FGCU’s R.I.S.E. Academy Celebrates First Graduating Cohort

Abigail Muth, Staff Writer

FGCU’s R.I.S.E. program, previously the Soaring Eagles Academy, will have their first cohort of students walking the stage this May in preparation for their students graduating this summer. 

R.I.S.E. stands for Real Independence, Successful Employment and according to their website, is the first academy in Southwest Florida for adults with intellectual disabilities. It is a two year program from which students receive a community employment credential. 

In the program, students complete a total of 41 credit hours consisting of core inclusive classes catered specifically for this program, along with five elective courses. All core inclusive courses are taught by the program coordinators, Alyssa Sanabria and Kaitlynn Curwick. University Colloquium is one of the required electives. 

“Both of us are previous special education teachers for six years plus, and [core inclusive] classes are open to traditional students to take as elective courses as well,” Sanabria said. 

In 2016, Florida’s governor signed the Florida Postsecondary Comprehensive Transition Act (FS 1004.6495). This Act allows schools within the state of Florida to apply for funding of programs, grants and scholarships associated with opportunities for students with unique abilities, according to fcsua.net

FGCU’s R.I.S.E. program is currently funded by a three-year grant, which supplied all the funding for classes and staff, along with a $7,000 scholarship for each student yearly that covers their tuition and meal plan. This scholarship does not currently cover on-campus living for students, but Sanabria is hoping to apply for this funding in their next grant. 

The program has requirements for incoming students, and only accepts up to 10 students per cohort. They also only accept new students in preparation for the fall semester, and there can be up to 20 students in the program at a time. When the first cohort of the program graduates this year, a new group of students will join in the fall. 

The students in each cohort will all graduate at the same time and take the same core inclusive courses, but may not be taking the same electives. R.I.S.E. students are given the same list of elective courses to choose from as a traditional student, but are given a limited list of electives that do not have prerequisites or a required major unlock. 

Graduating student Isabella Boconegra is currently serving her internship at the Little Eagles Learning Academy, hoping to become a paraprofessional after graduation.

“I really didn’t fit in when I was in high school, I didn’t have a lot of friends. But when I fit in here, I grew my friendships and I met a lot of nice people who believed in me, and that’s why I believe that I will be a professional,” she said. 

R.I.S.E. students are encouraged to explore extracurricular opportunities on campus, which allows them to get more involved in campus life activities, even if they are unable to live on campus. 

“Students can join on campus clubs, sororities, fraternities, and have access to anything a traditional student has, which is a really cool feature,” Sanabria said.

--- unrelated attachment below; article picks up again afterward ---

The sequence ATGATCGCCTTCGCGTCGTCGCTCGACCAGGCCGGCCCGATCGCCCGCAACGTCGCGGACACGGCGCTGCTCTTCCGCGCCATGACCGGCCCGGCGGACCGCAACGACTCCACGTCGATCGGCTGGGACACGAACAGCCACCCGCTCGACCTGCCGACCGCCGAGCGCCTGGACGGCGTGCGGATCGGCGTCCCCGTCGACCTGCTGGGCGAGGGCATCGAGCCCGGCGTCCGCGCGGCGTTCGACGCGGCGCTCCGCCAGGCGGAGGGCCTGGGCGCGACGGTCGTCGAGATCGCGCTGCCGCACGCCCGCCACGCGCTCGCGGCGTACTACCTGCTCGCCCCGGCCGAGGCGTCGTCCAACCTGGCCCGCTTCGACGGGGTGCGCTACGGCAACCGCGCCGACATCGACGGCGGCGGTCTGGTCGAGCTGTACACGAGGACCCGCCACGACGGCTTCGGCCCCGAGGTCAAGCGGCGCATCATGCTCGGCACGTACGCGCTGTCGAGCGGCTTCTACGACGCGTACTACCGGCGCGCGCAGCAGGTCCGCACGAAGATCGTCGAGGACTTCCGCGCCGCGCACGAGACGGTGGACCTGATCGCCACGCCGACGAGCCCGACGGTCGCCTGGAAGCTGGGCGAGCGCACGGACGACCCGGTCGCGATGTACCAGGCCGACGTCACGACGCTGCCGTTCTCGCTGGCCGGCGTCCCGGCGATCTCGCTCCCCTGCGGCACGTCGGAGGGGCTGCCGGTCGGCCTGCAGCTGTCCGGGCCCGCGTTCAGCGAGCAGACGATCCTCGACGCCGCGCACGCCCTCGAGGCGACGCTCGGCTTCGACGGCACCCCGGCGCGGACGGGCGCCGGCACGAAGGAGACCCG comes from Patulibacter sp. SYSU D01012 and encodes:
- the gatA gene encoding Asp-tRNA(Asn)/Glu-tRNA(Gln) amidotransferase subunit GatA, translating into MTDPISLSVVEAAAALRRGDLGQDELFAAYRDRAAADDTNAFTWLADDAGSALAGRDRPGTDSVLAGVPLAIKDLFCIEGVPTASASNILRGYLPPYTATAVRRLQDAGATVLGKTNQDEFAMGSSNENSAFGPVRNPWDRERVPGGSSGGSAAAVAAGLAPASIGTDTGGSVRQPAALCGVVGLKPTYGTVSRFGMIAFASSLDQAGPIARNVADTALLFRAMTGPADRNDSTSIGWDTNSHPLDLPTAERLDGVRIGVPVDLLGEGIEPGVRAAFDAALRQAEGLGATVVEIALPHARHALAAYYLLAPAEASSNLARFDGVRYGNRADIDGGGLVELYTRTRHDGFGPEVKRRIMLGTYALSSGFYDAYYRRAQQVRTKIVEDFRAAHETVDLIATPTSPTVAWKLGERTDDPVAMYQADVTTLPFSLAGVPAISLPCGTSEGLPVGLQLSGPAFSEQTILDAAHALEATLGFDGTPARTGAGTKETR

Students are graded on Satisfactory Academic Performance, which is monitored by the coordinators and is based on whether or not students are completing assignments based on their ability level. 

“So we factor in the student’s ability level and then what the work should look like. So you know, there’s that aspect, are they attending class? Are they actively participating in group activities? And that’s how we look at their grades for [core inclusive] courses,” Sanabria said. 

Any elective that a student chooses to take is pass/fail based on if the coordinator’s believe the student met those standards. 

Before they graduate, students are required to attend an internship, which counts as four credit hours. They are encouraged to choose internships based on what field they are going into after graduation. 

When asked why she chose this position for her internship hours, Boconegra said, “Because I really love kids, and working with kids is my favorite thing to do.”

In addition to being encouraged to join campus groups, R.I.S.E. students are also able to get jobs on-campus. Graduating student Tajha Ilerant is currently working for campus dining and as a resident assistant in South Village. Although the scholarship does not cover campus housing, working as an resident assistant allows students to live in the dorms for free. 

Ilerant will be returning to FGCU in the fall as a degree-seeking student, aiming to receive a bachelor’s degree in communication. 

“But now I’m coming back to be a general ed. student, and to show people that I’m able to sit in a classroom and be just like them and obtain my bachelor’s degree,” Ilerant said. “I feel like that’s my motivation right there and that’s the reason why I’m coming back.”

Ilerant’s grandmother Frances Jackson has been a motivator along the way, as she encouraged the R.I.S.E. program. Ilerant also gets motivation from Wanda Johnson and Kelly Stevenson. Ilerant’s life verse is Jeremiah 29:11, which has assisted progress through the program as a reminder to be patient with the process. 

“‘For I know the plans I have for you,’ declares the Lord, ‘plans to prosper you and not to harm you, plans to give you hope and a future,’ reads the New International Version of Jeremiah 29:11.